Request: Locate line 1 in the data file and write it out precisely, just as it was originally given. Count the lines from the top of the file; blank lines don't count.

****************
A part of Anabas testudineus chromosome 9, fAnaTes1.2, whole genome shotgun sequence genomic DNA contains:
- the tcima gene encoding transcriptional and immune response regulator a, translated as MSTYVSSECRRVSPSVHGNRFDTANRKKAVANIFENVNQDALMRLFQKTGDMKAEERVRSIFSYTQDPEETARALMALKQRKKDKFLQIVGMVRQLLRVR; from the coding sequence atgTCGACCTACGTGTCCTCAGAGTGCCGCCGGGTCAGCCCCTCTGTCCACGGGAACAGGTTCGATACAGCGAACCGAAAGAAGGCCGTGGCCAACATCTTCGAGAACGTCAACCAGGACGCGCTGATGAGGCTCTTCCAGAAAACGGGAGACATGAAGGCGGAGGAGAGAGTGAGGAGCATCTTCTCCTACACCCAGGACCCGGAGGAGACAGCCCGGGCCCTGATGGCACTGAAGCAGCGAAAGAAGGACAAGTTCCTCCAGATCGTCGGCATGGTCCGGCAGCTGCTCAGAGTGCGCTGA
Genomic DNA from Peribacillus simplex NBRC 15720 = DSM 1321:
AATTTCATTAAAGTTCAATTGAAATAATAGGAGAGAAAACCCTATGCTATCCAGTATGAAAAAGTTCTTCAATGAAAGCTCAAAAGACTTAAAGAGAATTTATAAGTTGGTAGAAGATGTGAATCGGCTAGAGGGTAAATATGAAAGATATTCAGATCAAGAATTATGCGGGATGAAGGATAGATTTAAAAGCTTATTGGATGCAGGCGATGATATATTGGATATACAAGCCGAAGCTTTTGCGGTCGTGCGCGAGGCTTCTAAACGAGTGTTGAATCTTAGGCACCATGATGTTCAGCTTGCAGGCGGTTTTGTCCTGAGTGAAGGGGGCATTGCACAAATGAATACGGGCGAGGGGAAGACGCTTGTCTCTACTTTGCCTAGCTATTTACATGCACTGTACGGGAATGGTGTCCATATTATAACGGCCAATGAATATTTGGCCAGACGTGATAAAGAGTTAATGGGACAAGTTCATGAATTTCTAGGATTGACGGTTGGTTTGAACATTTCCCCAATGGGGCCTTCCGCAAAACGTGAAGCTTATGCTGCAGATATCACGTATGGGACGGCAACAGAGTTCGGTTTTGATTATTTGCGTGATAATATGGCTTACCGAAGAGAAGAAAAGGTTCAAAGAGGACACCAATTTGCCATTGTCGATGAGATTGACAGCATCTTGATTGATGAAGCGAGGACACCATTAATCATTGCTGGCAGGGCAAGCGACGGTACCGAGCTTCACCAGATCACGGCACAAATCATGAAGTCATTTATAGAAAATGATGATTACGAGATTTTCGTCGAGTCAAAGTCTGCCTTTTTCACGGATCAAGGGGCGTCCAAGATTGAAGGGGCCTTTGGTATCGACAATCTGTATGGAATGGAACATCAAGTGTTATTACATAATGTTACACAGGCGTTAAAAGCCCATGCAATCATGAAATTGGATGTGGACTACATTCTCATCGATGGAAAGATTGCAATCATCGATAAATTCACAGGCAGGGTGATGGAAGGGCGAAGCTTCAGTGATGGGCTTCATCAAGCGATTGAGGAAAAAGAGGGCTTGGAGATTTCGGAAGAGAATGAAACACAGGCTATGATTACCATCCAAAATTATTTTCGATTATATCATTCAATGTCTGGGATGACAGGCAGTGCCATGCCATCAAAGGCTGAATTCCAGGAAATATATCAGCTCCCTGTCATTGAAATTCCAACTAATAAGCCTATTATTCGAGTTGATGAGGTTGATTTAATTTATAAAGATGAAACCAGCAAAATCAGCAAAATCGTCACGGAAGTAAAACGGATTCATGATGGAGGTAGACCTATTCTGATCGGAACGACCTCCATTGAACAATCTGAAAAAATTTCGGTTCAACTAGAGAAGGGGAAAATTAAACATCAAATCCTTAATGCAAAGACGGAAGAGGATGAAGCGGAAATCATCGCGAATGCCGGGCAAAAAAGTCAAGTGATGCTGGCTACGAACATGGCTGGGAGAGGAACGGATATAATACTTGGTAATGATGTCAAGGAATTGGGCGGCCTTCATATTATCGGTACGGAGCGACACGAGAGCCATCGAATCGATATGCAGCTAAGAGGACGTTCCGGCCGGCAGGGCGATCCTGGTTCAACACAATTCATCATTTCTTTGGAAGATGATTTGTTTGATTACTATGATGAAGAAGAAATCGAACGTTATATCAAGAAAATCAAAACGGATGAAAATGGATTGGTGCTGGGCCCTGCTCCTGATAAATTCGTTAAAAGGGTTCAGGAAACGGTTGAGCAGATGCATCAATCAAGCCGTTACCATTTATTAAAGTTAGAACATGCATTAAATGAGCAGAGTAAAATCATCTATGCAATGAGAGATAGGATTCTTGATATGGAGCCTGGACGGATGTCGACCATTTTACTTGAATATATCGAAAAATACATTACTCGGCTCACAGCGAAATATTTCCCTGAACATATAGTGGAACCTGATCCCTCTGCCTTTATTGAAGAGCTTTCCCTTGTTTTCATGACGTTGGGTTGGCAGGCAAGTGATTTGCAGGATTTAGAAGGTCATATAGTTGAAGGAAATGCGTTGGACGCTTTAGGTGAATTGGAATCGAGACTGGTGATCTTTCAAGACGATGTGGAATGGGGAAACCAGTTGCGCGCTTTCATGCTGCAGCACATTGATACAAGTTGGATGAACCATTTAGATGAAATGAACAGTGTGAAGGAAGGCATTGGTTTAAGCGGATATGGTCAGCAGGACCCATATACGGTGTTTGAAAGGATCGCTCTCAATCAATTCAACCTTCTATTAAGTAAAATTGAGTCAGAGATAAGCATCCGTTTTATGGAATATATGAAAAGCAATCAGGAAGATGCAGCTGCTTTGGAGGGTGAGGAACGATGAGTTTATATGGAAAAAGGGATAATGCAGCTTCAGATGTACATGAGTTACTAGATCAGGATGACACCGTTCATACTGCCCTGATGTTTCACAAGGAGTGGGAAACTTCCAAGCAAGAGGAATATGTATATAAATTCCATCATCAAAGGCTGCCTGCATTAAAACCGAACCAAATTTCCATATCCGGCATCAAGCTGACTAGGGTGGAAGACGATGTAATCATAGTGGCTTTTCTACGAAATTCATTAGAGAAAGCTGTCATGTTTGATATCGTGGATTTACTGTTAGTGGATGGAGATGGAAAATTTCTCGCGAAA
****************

A part of Anabas testudineus chromosome 9, fAnaTes1.2, whole genome shotgun sequence genomic DNA contains: